Blog Lesson: How much curve should there be in my low back?

My reader Emily posed this question:

I have a tendency to over-arch my lower back (banana back).  Is there a way to think about sitting that could address that?  

First off, Emily, I love your fruity nomenclature for this common problem. It's especially brilliant because it covers both possibilities for misusing the low back by over-curving, depending on how one's banana is oriented. Do you, blog reader, ever find yourself alternating between these two extremes in sitting: 1) sitting up rigidly straight (with a concave curve in the lower back) and 2) collapsing into a slump, with the low back curve reversed?

We're going to address this problem, but not by thinking about the low back in isolation. As you have probably already figured out, trying to put your low back into good alignment doesn't really work all that well. It may even cause you pain. So we're instead going to see how the low back fits into a whole-body pattern of movement choices, which include both orientations of the banana:

            ) and (

:-)

In the last blog lesson, we began to explore this whole-body pattern by linking up the movement of the head and neck with that of the shoulders. Here's a review of that exploration, which you might want to try out a couple of times before reading further:

Let's tune in to what I call "continuums" in the body: ranges of possible movement within which no choice is right or wrong, as long as you don't get stuck in a particular part of the range. We're going to explore the continuum of shoulder position: from completely slumped forward to pulled together in the back.

While sitting in a chair, notice how your shoulders tend to move as you shift your gaze slowly down to your upper chest. Did you find that as your head moved forward and down, your shoulders rolled a bit forward too? And if you let your gaze float up to the ceiling, do your shoulders open back up as your eyes and head move up? Do both phases several times until you begin to understand the relationship between gaze/head position and shoulder position.

In this blog lesson, we're going to link up the movement of the hips and low back with the pattern. Again, sit in a chair. (Sit halfway forward so there is room between you and the back of the chair, with your feet flat on the ground a bit wider than your hips. Your hands can rest on your thighs.) Now let your gaze shift slowly to your upper chest; your head and eventually your neck and shoulders will curve forward. Your hips can participate in this pattern too, as long as you are not holding them. If they are not moving, you may have to purposefully do it at first: roll your hip bones back towards the back of the chair as your head goes forward. When this is all working nicely, you will find yourself all curled up in a fetal curve...a C-shaped curve...a banana, if you will. (This is the reverse of the banana that started this discussion!)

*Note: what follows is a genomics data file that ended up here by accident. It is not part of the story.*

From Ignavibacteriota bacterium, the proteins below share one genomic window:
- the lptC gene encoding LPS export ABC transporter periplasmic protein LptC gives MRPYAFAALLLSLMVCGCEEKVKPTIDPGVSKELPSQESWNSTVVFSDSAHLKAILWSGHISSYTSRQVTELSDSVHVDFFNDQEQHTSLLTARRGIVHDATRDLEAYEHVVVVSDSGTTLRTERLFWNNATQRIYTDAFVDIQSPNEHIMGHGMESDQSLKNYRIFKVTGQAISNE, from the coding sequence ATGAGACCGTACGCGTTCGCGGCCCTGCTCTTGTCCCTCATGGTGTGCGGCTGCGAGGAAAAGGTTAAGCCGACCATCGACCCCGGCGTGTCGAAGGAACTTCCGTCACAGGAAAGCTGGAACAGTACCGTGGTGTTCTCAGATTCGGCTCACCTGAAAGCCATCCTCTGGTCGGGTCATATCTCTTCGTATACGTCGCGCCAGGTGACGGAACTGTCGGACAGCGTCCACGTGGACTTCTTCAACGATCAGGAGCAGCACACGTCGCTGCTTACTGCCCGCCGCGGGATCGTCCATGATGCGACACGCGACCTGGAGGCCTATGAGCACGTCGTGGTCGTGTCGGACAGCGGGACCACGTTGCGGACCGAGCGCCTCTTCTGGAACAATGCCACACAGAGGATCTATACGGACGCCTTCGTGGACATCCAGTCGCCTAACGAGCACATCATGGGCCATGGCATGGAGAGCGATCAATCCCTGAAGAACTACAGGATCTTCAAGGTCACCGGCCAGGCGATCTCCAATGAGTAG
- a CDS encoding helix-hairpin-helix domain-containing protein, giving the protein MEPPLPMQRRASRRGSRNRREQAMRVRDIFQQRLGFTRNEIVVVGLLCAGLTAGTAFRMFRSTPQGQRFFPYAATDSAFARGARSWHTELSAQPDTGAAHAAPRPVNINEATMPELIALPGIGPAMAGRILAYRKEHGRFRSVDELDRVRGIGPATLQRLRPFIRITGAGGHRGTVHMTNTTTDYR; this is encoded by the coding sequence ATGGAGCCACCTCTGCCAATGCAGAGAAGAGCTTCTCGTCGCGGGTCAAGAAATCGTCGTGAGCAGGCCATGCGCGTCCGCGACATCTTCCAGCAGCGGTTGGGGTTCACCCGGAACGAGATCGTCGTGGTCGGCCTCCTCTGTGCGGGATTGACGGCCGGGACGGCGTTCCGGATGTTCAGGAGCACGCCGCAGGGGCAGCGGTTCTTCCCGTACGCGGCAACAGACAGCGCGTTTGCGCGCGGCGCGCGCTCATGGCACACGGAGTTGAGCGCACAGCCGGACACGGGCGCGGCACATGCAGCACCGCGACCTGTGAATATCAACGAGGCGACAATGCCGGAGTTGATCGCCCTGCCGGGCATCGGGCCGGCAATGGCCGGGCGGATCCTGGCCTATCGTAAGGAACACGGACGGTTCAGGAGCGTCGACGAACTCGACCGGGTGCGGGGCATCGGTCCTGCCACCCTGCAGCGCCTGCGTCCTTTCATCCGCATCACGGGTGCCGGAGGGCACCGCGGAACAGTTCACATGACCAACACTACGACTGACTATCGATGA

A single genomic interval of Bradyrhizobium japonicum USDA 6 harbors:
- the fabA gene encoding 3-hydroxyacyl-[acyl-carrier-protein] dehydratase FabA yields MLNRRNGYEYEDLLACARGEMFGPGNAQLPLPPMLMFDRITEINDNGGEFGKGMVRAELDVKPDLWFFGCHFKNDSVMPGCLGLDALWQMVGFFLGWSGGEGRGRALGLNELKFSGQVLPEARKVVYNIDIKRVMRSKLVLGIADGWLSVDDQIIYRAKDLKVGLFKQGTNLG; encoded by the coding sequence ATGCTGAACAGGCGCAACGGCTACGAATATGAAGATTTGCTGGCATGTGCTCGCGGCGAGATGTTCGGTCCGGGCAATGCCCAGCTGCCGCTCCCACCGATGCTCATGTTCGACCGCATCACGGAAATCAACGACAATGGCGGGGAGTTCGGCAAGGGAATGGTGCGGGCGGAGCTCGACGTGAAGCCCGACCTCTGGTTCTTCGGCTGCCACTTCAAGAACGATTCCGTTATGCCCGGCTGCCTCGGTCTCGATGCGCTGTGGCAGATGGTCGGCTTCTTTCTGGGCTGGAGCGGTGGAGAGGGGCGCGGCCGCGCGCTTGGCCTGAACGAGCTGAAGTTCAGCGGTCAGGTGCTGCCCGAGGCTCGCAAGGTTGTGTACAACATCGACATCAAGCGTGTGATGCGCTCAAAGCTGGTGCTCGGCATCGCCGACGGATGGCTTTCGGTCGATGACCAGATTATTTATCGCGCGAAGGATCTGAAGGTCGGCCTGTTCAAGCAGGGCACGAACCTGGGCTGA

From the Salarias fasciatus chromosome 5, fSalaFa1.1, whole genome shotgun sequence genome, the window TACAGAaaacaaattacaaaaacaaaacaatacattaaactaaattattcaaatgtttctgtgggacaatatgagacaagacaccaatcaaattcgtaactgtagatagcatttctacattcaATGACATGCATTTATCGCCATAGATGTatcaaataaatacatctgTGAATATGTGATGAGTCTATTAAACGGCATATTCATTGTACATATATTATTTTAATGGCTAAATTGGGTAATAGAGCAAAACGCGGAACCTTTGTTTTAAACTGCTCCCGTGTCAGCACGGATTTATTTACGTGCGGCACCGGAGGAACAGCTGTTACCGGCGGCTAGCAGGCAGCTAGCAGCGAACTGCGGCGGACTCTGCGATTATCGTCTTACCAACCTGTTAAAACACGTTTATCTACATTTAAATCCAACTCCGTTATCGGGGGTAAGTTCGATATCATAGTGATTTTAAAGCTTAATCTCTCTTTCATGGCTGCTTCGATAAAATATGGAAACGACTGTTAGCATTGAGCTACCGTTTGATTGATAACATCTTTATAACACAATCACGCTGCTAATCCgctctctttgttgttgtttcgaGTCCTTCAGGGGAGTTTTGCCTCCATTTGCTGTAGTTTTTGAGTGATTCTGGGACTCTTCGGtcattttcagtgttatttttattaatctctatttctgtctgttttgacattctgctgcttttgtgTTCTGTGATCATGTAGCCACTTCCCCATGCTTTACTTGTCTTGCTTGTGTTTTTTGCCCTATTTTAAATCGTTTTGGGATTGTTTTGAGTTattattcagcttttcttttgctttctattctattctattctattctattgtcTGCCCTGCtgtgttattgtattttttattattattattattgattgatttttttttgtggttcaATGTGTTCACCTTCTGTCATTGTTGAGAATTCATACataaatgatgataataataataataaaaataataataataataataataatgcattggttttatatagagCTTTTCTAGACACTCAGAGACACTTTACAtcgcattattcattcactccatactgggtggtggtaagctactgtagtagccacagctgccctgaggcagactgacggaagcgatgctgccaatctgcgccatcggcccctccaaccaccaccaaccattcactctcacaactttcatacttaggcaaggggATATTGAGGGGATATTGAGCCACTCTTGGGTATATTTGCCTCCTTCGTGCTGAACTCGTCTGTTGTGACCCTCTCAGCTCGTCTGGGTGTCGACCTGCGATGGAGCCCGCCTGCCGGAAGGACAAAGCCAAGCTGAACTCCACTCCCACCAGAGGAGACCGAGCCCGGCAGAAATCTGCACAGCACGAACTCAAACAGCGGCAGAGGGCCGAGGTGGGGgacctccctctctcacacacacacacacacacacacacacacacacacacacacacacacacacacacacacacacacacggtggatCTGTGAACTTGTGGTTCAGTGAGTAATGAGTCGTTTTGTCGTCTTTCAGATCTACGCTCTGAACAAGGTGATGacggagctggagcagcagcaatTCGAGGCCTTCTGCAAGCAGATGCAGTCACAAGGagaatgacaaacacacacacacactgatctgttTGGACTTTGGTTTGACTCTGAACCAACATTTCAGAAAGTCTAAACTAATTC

You are now looking at your upper chest. Begin to shift your gaze upwards, letting head, neck, shoulders, and hips return toward their starting positions. If you look as far up as the ceiling, you will find your back in the reverse curve from the fetal curve...a backwards banana. As you return your gaze to forward/neutral, let your hips adjust along with your head. You may have to encourage them to move (backwards) at this point to avoid getting stuck in the concave banana curve.

Here is a video of me 1) taking myself into fetal curve (also known as primary curve), 2) taking myself into the opposite curve (secondary curve), then 3) finally allowing the integration of both curves into a comfortable upright posture. I perform this sequence here twice, first with hands palms-down, and then with the variation of palms-up:

Try this for yourself, going through the entire sequence slowly and with awareness 3 times. Try both hand variations, which have different benefits. If you have a big mirror, set yourself up so that you can look at your side view from time to time. It is often interesting to see how different a posture looks from how it feels.

If you are participating in this blog lesson, write 3-5 sentences about your experience in the comments below. I will respond and give you suggestions for further exploration. We can repeat this process any number of times as you develop your self-awareness and skill in moving.

Don't forget to have fun!